Article published in:Variation and Change in Spoken and Written Discourse: Perspectives from corpus linguistics
Edited by Julia Bamford, Silvia Cavalieri and Giuliana Diani
[Dialogue Studies 21] 2013
► pp. 33–44
2. Common features and variations in the use of personal pronouns in two types of monologic academic speech
This study aims to investigate how speakers employ personal pronouns (we, you, I) in two types of monologic academic speech, undergraduate lectures and public lectures, through analysis of the Michigan Corpus of Academic Spoken English (MICASE). Not only the frequency of instances of personal pronouns but also two linguistic environments were examined: words placed before and after the pronoun. The results show both common features and variations in the two types of academic speech. “You” was the most common personal pronoun in both undergraduate and public lectures. Variations seem to be related to the purpose of the speech and the relationship between the speaker and the audience.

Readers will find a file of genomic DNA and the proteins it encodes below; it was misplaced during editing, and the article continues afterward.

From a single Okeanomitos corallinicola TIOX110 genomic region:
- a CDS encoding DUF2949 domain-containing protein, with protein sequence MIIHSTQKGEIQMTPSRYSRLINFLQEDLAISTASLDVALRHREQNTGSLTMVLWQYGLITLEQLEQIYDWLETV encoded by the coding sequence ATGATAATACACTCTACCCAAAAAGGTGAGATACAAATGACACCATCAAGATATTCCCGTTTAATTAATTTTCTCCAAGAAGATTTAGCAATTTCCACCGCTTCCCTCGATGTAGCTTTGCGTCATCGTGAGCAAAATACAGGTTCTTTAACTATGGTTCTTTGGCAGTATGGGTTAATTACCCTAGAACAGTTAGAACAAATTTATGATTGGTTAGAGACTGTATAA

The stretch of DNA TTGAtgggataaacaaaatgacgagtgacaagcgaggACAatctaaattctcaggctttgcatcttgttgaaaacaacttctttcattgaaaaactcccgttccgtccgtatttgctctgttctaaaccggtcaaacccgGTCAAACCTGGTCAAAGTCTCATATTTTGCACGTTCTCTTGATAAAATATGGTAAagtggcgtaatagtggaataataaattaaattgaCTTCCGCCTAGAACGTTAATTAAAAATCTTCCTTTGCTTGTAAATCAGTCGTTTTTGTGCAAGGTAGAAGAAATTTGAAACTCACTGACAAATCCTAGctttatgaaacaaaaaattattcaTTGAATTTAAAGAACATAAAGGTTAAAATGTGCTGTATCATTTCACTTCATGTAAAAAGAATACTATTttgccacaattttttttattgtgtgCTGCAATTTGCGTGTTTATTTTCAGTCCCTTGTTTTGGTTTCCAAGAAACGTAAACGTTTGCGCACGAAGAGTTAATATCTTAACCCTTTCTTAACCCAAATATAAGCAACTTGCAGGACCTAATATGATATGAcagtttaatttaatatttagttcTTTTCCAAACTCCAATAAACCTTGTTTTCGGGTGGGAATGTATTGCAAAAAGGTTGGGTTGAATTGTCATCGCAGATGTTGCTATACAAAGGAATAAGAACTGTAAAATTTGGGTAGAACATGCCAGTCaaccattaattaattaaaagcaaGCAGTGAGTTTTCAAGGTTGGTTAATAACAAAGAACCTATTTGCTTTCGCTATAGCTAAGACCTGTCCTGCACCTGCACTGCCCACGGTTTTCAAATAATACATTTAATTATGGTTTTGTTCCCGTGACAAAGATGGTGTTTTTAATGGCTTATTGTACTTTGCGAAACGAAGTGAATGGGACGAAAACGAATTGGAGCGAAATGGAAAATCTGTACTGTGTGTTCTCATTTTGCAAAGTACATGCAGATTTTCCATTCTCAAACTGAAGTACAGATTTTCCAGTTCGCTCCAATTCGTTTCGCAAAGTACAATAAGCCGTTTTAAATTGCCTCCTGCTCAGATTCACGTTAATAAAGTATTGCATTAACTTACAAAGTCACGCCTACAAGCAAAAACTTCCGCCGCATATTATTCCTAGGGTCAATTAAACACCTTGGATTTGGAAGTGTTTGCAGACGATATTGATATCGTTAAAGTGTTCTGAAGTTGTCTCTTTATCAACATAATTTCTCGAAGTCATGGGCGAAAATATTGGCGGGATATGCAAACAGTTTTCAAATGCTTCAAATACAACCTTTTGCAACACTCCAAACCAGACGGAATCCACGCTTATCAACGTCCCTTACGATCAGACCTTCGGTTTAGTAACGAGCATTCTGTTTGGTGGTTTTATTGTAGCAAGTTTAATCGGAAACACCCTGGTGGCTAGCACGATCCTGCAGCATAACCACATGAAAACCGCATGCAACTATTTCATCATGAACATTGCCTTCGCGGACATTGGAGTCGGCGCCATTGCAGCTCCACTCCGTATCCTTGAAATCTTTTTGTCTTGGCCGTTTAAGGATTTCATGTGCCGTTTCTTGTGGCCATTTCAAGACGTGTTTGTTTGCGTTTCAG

Published online: 31 October 2013